A quick bit of housekeeping: yesterday when I wrote the blog, I totally forgot to mention one of the amazing women who put this thing together…Viridiana Reynoso please forgive me! Without you, we wouldn’t be here!!!
For those of you who have been following us for a while, you probably have our recipe dialed in by now. In the advanced workshop, we follow the same basic structure as in the beginner’s workshop with one major difference, the students focus on a story opposed to a technique. Fred always likes to say, that photography is like riding a bike; for a short while you spend all your time learning how to ride and once you’ve got the fundamentals down, it’s all about where you want to go. That’s the essential idea behind our Advanced workshop, except it’s all about “what do you want to say?” So, today’s critique looked like any other except that we were trying to assess what our students were able to capture yesterday and discuss the greater needs of each group’s assigned story. We also wanted to get an idea of how the kids were doing, and how much, if any, review that would be needed. However, true to the bike analogy, they got right back to it!
After our critique, we broke down into small groups to talk about what types of images we had and the elements of a visual story. Mike shared a story from the NY Times One in 8 Million series (The Type A Teenager: http://archive.nytimes.com/www.nytimes.com/packages/html/nyregion/1-in-8-million/index.html?) and Wendy walked us through the editing process and the visual components of a story. We talked about establishing shots, details, actions, emotions, and how these images side-by-side could lead the viewer through a story.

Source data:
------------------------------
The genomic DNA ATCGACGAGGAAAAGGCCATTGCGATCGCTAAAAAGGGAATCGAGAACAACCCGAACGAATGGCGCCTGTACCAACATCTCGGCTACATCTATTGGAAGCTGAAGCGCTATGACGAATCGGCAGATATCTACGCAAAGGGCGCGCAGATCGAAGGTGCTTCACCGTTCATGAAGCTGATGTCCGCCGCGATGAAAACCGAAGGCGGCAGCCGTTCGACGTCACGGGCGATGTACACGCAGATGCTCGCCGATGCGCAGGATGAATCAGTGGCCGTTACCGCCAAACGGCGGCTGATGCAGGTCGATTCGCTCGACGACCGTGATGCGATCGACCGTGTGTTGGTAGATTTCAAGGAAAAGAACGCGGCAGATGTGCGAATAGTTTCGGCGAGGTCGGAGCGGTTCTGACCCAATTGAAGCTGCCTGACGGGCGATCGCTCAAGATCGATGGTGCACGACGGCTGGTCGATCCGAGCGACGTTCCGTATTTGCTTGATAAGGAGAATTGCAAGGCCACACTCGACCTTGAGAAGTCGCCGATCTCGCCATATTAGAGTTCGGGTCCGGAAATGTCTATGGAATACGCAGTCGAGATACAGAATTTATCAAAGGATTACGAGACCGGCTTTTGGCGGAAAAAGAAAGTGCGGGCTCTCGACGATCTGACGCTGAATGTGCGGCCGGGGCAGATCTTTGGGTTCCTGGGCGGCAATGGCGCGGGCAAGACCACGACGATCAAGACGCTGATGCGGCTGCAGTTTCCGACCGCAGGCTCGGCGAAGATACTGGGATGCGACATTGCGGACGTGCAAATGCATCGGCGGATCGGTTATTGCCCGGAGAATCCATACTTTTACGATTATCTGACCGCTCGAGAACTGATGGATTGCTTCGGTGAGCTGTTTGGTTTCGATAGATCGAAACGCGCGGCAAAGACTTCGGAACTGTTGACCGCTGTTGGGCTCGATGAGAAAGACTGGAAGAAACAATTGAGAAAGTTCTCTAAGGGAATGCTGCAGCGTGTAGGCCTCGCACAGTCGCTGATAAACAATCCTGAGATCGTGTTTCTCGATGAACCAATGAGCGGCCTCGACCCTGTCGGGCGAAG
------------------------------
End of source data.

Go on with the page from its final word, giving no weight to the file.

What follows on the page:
The groups split out to their locations, 2 going back to the equestrian therapy ranch and the others going to a school for children with Down syndrome. TEDI (http://tedi.org.mx) is a school with services for children and juveniles: one of the incredible programs in Monterrey dedicated to the idea of inclusion and providing for children and their families a better quality of life. The kids at TEDI were so incredibly sweet and our students hit it off with them fantastically. A couple of them even had cameras and when they saw the bigger kids photographing around, they joined in! Seeing them connect and watching the students working together was an all-time workshop highlight!
We ran back to class to finish the day with our download and quick edit to select images for tomorrow’s critique. Check out the student’s images below and some fun behind the scenes for a deeper look into what we were up to today;
STUDENT IMAGES FROM TODAY;
BEHIND THE SCENES;